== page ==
Tuesday, March 31, 2009

German Embassy officially better than mine

Tonight my hubby and I went to the German Embassy for a concert by Karlsruher Konzert-Duo http://www.konzertduo.de/ and we had a wonderful time. We're not much into classical music, but I think they managed to pick interesting pieces that would appeal to novices as well as the more cerebral bunch. Our fave for the night was Hungarian Dance No.1 in G Minor - very moody and atmospheric music, and something about the sound of a cello really fills a room. The musicians were received so well at the very end that they did a couple of encores for us which was great. In the picture below, the cellist is wondering just how starved people are here for live music.

Besides the great music, this was our first time at the German embassy here in Riyadh, and while it's not big, it's somehow much nicer than everyone else's embassies. With rocky ponds worked into their landscaping, and a classy looking garden replete with a quiet fountain, it put the giant beaver sculpture in the Canadian embassy to shame. Let's face it, there's no way to make a beaver sculpture look elegant, is there?

They served hors d'oeuvres after the concert and I had missed dinner and had marshmallows for lunch (for reasons we won't go into), so I was dying for food. When I saw the first tray come out it was like something out of "When Animals Attack"...I know it's not rational, but when I'm really hungry at events like these, I believe in the bottom of my heart that they're going to run out of food, and that I have to have my fill before that happens. Well after about the 10th or 15th bitesized morsel had been digested, I was starting to feel a bit heavy, and then embarrassed because all the waiters had turned their antennae on and kept passing by me, smiling and offering more, telling me that they had been looking for me, or following me, or telling me to save room for dessert.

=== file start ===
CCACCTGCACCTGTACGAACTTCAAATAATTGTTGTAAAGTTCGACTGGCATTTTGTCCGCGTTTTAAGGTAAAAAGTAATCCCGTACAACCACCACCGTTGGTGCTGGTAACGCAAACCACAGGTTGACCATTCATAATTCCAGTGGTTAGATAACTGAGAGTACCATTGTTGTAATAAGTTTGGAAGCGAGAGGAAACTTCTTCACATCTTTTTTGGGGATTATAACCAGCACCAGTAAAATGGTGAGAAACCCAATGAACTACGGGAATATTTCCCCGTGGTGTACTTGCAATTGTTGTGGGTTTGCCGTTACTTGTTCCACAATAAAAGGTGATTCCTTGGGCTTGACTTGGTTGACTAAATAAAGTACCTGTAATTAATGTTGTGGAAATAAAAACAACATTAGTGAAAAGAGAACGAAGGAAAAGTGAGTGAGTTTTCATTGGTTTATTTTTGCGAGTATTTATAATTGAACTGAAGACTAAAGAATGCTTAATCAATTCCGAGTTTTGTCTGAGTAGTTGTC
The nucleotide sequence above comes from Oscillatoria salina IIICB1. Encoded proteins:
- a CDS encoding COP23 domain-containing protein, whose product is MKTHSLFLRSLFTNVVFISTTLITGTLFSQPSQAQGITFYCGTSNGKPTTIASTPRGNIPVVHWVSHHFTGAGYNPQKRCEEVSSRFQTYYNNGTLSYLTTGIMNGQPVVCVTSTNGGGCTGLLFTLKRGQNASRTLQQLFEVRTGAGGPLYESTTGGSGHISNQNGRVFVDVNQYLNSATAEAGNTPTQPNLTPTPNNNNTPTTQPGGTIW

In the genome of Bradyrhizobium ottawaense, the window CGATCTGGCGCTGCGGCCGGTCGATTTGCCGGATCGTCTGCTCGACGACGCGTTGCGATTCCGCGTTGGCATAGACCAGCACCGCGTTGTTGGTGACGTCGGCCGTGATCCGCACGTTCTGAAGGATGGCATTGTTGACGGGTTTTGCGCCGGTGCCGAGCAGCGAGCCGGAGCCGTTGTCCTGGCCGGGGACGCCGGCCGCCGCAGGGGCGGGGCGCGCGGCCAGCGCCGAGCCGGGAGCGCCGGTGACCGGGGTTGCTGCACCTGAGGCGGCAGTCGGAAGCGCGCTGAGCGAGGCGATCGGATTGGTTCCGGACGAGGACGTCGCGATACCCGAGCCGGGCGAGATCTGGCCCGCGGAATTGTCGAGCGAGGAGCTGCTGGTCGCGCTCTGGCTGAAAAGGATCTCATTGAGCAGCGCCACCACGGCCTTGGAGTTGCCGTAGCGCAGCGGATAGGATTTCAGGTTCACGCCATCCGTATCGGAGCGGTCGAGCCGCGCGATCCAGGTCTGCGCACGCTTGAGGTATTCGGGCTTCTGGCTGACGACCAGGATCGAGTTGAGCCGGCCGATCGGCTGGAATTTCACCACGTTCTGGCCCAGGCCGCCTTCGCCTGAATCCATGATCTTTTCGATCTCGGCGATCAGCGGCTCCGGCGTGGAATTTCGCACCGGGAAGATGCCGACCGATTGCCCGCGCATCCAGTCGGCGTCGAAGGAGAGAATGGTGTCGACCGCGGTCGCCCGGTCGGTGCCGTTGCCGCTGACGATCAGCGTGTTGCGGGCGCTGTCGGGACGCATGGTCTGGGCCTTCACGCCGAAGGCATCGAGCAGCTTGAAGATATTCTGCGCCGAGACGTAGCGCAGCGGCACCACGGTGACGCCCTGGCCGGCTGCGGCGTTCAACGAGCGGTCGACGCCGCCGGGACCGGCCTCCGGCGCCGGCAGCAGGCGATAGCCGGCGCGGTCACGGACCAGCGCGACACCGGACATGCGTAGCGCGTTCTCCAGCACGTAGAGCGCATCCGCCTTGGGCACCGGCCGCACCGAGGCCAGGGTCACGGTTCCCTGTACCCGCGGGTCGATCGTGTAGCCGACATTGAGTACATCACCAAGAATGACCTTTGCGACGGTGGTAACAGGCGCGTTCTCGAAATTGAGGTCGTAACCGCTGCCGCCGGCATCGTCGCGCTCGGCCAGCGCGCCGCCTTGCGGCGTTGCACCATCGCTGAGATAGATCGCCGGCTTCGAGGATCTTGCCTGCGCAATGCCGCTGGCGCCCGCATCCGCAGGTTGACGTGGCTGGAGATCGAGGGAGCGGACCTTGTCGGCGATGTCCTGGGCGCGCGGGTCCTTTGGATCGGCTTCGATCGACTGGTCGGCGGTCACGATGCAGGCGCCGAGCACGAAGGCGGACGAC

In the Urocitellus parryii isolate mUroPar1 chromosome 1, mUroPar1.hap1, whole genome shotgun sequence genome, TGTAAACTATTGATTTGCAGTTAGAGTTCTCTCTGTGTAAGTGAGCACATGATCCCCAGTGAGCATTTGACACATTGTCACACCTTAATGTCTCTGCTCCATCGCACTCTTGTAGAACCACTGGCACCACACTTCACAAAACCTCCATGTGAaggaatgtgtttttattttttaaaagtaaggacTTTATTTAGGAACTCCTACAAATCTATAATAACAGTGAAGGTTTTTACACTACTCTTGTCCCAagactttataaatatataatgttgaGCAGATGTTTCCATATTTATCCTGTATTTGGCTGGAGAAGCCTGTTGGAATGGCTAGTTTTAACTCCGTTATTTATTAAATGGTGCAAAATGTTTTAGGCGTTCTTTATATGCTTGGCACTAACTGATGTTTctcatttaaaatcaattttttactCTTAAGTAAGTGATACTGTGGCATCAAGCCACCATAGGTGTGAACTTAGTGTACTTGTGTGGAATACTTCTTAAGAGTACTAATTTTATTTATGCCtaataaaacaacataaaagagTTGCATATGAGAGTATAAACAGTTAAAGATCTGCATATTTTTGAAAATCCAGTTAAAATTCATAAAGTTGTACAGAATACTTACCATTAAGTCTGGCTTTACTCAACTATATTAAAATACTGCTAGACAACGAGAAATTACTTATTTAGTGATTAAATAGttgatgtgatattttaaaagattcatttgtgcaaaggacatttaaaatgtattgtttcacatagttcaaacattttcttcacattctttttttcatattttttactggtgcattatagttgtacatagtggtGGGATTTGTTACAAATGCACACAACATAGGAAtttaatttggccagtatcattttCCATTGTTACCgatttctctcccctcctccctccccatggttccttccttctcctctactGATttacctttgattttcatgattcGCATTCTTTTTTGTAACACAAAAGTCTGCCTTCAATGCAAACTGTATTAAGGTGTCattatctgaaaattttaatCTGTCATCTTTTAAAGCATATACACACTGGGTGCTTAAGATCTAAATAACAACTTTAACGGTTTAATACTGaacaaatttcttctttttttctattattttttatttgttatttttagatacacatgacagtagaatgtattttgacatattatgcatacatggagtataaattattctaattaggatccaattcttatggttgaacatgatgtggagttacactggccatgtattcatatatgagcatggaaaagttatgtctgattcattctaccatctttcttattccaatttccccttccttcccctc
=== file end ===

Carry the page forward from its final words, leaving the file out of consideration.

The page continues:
This event got a big thumbs up from me. I'm looking forward to more from the German Embassy.

Thursday, March 26, 2009

Photography in Riyadh (?) ...and PIES (!)

I've been bluntly told a little while ago that my assistance is required with decorating the house before I leave to go for a visit to Canada. This was after some more gentle nudging and hinting (e.g. "I wish this would look more like a home..." >big sigh<) a couple months ago. Normally I would scoff at this but without gainful employment and not much else to do, I agree that this would be something constructive for me to work on. The hubster wants pictures up on the walls, which would be great, I agree. But the thing is, it's not like there's a ton of photo developers here. I've seen one Kodak studio in Kingdom Mall and that's it - I suppose I'll go investigate. Taking photographs of Saudis is taboo for religious reasons so my guess is that there's not a lot of demand for these services, which is a shame for someone like me that always comes home with hundreds of pics from vacations. I confess I still get a little confused by the whole photograph issue for the locals. Most photographs I know of are not being used in shrines with incense and candles, except for the one of me taken immediately after winning the World Pie Eating Contest - so what's the big deal? The lack of photo developers seems to be made up with printing services at malls that put photos on mugs and t-shirts. The samples are all of people, mostly kids, on these really tasteless coasters and the like. I also just saw an advertisement for a Saudi movie, starring what appear to be Saudis on the television, which added to the confusion of what's taboo and what's not. I'm assuming it's based on how conservative you are, and that these movie makers must be running wild like heathens with their cameras.

ok I really can't resist writing about the pie eating contest. It's held annually in a bar in Wigan, England and has recently been plagued with problems. In 2006, bowing to health lobbies and "relentless pressure from the Vegetarian Society" (those vicious vegetarians!!!) the rules were changed to concentrate on speed alone, i.e. how long it takes you to eat just one pie, rather than a volume based challenge. Plus, they added a vegetarian pie, which added insult to injury and pissed a lot of pie people off. In 2007, a dog ate all the pies, and in 2008 a junior pastry chef made all the pies using inches instead of centimetres and ended up with "giant" pies.

Can't wait to find out what calamity will befall the contest this year.

Tuesday, March 24, 2009

Saudi taxi driver 'learns' a lesson